#1) When you have a choice, please choose to NOT behave like a tool. Like a Douchetrumpet.
For example: Last night (St. Freaking Valentine’s Day) I came out of a women’s restroom in the Alaska Airlines terminal at SFO.
(*note: Airline terminal = inside the boundaries of a cleared security area)
There was a young woman, I’m guessing mid-twenties, passed out on the floor next to a drinking fountain.
Passed out. Not bleeding, not vomiting, but nonetheless, passed out.
I quickly glanced around, and most people were walking by, at the most just glancing at her.
A few people stood a few yards away, just looking at her.
The questions are simple:
Miss, can you hear me?
Ok, good, are you ok? What can I do to help you?
What’s your name? Is there someone here with you that I can get?
Turns out this sweet pea had just come off a long flight, losing it from both ends.
Her boyfriend was just down a short way, waiting for her with their luggage.
He had no way of knowing she had gotten so sick in the bathroom and had passed out as she was trying to walk back to find him.
Basic humanity is so simple.
What in the world are people afraid of?
A scared young girl, all she needed was a simple gesture of humanity. Nothing fancy.
My dear childhood friend who I had just been visiting in Berkeley, who just happens to be the daughter of a nurse and is herself a brilliant Nurse Practitioner, was teasing me and quipped, “nurse=busybody.”
But she is a actually a bleeding heart who has been taking strays into her heart (myself as a 12 year old, for starters), for years. Not too long ago, she insisted on adopting, sight-unseen, a three legged puppy who’s stressed out mother had chewed off one of his hind legs. So I’m calling her bluff.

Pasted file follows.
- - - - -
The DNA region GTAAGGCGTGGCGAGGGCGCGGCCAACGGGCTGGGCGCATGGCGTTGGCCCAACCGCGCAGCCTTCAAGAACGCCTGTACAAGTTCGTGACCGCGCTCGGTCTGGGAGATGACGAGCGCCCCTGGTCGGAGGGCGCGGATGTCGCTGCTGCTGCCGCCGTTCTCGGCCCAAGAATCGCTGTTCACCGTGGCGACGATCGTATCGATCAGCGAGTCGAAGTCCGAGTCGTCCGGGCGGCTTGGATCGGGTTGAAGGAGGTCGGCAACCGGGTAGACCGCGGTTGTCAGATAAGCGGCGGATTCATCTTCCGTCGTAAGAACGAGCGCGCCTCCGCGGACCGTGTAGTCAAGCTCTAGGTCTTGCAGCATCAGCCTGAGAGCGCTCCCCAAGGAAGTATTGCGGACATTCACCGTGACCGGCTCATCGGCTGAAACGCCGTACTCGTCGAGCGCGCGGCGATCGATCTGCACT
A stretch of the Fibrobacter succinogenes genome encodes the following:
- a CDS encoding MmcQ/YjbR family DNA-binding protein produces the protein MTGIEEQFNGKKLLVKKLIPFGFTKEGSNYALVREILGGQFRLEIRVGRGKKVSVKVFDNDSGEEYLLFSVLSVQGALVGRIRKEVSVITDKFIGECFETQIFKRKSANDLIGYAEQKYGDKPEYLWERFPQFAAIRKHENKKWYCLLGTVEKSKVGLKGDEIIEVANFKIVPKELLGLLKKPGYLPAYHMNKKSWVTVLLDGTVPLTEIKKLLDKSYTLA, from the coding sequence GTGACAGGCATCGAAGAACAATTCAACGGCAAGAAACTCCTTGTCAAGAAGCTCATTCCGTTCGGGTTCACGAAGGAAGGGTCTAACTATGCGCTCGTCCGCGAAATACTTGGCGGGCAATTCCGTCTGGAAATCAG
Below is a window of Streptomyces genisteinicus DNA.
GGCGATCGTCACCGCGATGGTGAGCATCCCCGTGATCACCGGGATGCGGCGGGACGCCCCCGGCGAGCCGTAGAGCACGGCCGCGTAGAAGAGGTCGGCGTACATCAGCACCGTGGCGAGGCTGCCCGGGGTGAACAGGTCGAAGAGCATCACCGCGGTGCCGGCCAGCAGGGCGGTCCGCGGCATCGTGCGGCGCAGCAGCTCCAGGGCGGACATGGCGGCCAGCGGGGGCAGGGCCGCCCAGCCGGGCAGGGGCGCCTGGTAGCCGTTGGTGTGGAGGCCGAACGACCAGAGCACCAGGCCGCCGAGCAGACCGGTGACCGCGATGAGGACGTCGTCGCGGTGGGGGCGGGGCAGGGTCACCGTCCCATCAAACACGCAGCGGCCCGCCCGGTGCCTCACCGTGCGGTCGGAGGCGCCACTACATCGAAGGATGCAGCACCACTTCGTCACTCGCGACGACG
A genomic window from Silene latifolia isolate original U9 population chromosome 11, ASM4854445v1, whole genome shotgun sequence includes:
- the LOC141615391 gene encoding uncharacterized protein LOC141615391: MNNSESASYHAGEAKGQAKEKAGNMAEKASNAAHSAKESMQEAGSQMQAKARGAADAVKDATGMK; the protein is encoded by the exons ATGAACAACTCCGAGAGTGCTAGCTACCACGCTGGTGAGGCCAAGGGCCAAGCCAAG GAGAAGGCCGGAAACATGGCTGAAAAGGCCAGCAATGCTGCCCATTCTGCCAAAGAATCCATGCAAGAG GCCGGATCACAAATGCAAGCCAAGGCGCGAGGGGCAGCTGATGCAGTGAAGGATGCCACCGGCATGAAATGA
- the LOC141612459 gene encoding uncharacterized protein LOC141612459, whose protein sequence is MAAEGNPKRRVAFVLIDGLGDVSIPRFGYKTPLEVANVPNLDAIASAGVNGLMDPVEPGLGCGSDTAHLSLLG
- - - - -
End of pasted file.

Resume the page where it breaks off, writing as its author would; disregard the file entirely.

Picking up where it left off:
The metaphors and symbolism of that act in and of itself, will have to wait for another blog.
Both acts actually: the overwhelmed mother chewing off her puppy’s leg, and Anne’s immediate reaction to want to adopt and care for said puppy.
And, as I clarified for Anne, I didn’t even offer up any of my Ativan to this woman, so there. Don’t go labelling me a martyr.
#2) There is no Rule #2.
If you are a human person over the age of, let’s say 7 or 8, you should not require instructions, or even suggestions, for a #2 rule.
There is no reason why a thinking, human person, should not be aware that they have a choice in their behavior in every single interaction with every single human person they encounter.
A kid on the playground, a vendor at the food cart, the next-door neighbor, the person putting gas in your car. (*Side note: In the state of Oregon, it is literally, and bewilderingly against the law to gas up one’s own automobile. Absurd, but true.)
There is never, ever, a legitimate reason to make the choice to behave like a doorknob.
In this particular instance, where this airline traveler was most likely having the most unpleasant Valentine’s Day in her personal history of ever, behaving like a decent human did not require much. My skills as a BSN were not required. No code cart, not even an emesis bag. She just needed to not have hundreds of strangers pass her by as she lay passed out on the airport floor. She just needed someone to choose to not be a selfish asshole.
Next time I pass out in a public place (because it has happened before, and could easily happen again), I hope someone will do more than pass me by or stare at me from a safe distance.